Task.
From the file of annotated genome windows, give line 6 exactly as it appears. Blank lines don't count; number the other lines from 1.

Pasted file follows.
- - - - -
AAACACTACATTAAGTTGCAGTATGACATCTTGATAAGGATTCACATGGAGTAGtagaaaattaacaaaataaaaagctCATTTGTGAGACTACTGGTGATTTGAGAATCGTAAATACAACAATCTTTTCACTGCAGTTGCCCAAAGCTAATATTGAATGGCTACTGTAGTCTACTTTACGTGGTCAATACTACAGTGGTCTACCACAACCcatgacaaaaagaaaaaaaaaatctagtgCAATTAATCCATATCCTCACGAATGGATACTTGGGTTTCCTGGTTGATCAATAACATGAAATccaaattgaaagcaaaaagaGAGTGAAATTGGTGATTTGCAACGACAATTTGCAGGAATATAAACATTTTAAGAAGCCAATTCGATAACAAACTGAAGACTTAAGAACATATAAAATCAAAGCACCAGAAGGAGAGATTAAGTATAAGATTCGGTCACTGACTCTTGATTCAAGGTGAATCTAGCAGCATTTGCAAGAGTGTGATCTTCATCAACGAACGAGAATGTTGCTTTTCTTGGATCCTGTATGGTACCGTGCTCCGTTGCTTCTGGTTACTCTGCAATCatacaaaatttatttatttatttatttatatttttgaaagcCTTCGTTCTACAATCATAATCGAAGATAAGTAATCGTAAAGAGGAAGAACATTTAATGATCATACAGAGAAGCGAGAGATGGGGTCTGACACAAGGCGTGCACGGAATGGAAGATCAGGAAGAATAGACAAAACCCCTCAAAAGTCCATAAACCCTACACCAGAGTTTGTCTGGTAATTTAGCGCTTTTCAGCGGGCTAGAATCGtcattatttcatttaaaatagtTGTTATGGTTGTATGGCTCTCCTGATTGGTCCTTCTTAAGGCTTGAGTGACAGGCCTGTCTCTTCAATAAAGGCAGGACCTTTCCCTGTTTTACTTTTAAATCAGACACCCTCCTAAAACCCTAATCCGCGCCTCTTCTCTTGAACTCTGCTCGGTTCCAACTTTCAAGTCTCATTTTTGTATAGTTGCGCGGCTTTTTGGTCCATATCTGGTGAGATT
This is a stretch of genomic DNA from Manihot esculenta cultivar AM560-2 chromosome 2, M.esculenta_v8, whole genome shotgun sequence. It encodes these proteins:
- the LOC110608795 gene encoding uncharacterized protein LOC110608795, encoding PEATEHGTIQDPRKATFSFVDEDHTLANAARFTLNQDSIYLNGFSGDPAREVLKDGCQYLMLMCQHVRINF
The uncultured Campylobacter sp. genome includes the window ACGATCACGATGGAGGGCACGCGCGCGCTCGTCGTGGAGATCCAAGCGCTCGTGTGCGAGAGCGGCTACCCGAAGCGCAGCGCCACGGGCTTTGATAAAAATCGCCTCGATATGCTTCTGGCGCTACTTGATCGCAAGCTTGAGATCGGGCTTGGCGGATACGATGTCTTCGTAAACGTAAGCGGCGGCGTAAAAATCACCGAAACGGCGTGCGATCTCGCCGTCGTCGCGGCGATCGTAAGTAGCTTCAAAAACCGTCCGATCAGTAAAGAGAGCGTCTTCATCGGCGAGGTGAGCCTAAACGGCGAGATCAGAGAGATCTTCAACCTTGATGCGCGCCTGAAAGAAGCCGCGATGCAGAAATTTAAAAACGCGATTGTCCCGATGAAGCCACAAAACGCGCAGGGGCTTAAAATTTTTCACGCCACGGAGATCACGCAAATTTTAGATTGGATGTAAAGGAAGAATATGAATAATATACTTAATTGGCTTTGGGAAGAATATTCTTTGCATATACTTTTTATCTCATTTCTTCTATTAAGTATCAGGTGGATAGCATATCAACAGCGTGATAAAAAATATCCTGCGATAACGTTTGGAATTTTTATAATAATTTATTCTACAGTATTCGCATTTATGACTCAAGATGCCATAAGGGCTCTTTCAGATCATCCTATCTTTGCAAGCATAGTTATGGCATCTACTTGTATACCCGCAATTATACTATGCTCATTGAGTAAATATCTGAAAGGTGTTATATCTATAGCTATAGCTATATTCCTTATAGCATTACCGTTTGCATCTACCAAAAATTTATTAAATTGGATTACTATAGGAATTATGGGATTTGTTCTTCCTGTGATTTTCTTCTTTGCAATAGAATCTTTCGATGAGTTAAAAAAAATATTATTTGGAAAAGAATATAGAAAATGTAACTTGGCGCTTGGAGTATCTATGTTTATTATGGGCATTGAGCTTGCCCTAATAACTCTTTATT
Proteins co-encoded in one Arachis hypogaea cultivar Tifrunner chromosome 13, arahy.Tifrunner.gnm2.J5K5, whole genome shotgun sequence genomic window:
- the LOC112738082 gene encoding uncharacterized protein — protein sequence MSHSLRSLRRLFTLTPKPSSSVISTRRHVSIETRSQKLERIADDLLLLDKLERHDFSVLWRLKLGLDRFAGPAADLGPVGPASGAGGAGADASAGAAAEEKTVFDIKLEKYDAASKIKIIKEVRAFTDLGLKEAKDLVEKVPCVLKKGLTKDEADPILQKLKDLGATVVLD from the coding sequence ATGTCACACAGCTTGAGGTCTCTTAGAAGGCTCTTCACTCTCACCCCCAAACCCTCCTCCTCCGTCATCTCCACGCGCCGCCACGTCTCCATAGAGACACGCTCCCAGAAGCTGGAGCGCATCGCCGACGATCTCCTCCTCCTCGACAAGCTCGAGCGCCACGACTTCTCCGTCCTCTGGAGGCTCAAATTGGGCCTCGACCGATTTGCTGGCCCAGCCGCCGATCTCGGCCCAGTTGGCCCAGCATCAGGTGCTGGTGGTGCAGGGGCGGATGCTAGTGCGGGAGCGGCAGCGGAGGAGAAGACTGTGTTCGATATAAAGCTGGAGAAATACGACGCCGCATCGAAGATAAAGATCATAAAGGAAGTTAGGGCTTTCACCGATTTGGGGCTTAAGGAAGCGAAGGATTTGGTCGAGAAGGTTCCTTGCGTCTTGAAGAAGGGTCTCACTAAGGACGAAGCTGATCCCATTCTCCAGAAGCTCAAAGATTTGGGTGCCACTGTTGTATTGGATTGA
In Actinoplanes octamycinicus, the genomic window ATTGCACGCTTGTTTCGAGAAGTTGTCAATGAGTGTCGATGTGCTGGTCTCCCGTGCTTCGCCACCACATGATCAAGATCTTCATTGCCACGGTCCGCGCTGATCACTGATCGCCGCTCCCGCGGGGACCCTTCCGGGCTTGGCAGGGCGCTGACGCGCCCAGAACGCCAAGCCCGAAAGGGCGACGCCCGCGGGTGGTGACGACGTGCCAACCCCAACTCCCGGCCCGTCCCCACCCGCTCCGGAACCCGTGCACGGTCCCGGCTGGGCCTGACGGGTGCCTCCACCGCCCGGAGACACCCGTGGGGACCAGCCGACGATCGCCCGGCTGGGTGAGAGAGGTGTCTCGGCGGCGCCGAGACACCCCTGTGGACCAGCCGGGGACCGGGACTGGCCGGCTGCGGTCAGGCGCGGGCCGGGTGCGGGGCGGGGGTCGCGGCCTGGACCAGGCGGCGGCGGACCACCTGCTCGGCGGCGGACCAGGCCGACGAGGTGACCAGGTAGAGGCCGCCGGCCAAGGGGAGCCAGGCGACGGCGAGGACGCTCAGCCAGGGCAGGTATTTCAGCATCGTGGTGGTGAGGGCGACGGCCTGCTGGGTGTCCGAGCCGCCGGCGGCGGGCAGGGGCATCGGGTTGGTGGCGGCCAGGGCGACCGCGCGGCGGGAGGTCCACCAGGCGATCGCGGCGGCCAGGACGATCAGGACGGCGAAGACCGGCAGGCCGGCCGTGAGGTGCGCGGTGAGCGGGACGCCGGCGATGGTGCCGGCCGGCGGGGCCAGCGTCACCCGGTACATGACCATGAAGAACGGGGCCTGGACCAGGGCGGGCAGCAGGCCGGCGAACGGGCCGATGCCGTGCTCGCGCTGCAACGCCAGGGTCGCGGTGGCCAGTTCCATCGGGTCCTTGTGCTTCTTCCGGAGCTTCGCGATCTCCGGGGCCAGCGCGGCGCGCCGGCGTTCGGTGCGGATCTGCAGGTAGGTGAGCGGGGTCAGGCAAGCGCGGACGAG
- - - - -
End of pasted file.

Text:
- the LOC112738082 gene encoding uncharacterized protein — protein sequence MSHSLRSLRRLFTLTPKPSSSVISTRRHVSIETRSQKLERIADDLLLLDKLERHDFSVLWRLKLGLDRFAGPAADLGPVGPASGAGGAGADASAGAAAEEKTVFDIKLEKYDAASKIKIIKEVRAFTDLGLKEAKDLVEKVPCVLKKGLTKDEADPILQKLKDLGATVVLD from the coding sequence ATGTCACACAGCTTGAGGTCTCTTAGAAGGCTCTTCACTCTCACCCCCAAACCCTCCTCCTCCGTCATCTCCACGCGCCGCCACGTCTCCATAGAGACACGCTCCCAGAAGCTGGAGCGCATCGCCGACGATCTCCTCCTCCTCGACAAGCTCGAGCGCCACGACTTCTCCGTCCTCTGGAGGCTCAAATTGGGCCTCGACCGATTTGCTGGCCCAGCCGCCGATCTCGGCCCAGTTGGCCCAGCATCAGGTGCTGGTGGTGCAGGGGCGGATGCTAGTGCGGGAGCGGCAGCGGAGGAGAAGACTGTGTTCGATATAAAGCTGGAGAAATACGACGCCGCATCGAAGATAAAGATCATAAAGGAAGTTAGGGCTTTCACCGATTTGGGGCTTAAGGAAGCGAAGGATTTGGTCGAGAAGGTTCCTTGCGTCTTGAAGAAGGGTCTCACTAAGGACGAAGCTGATCCCATTCTCCAGAAGCTCAAAGATTTGGGTGCCACTGTTGTATTGGATTGA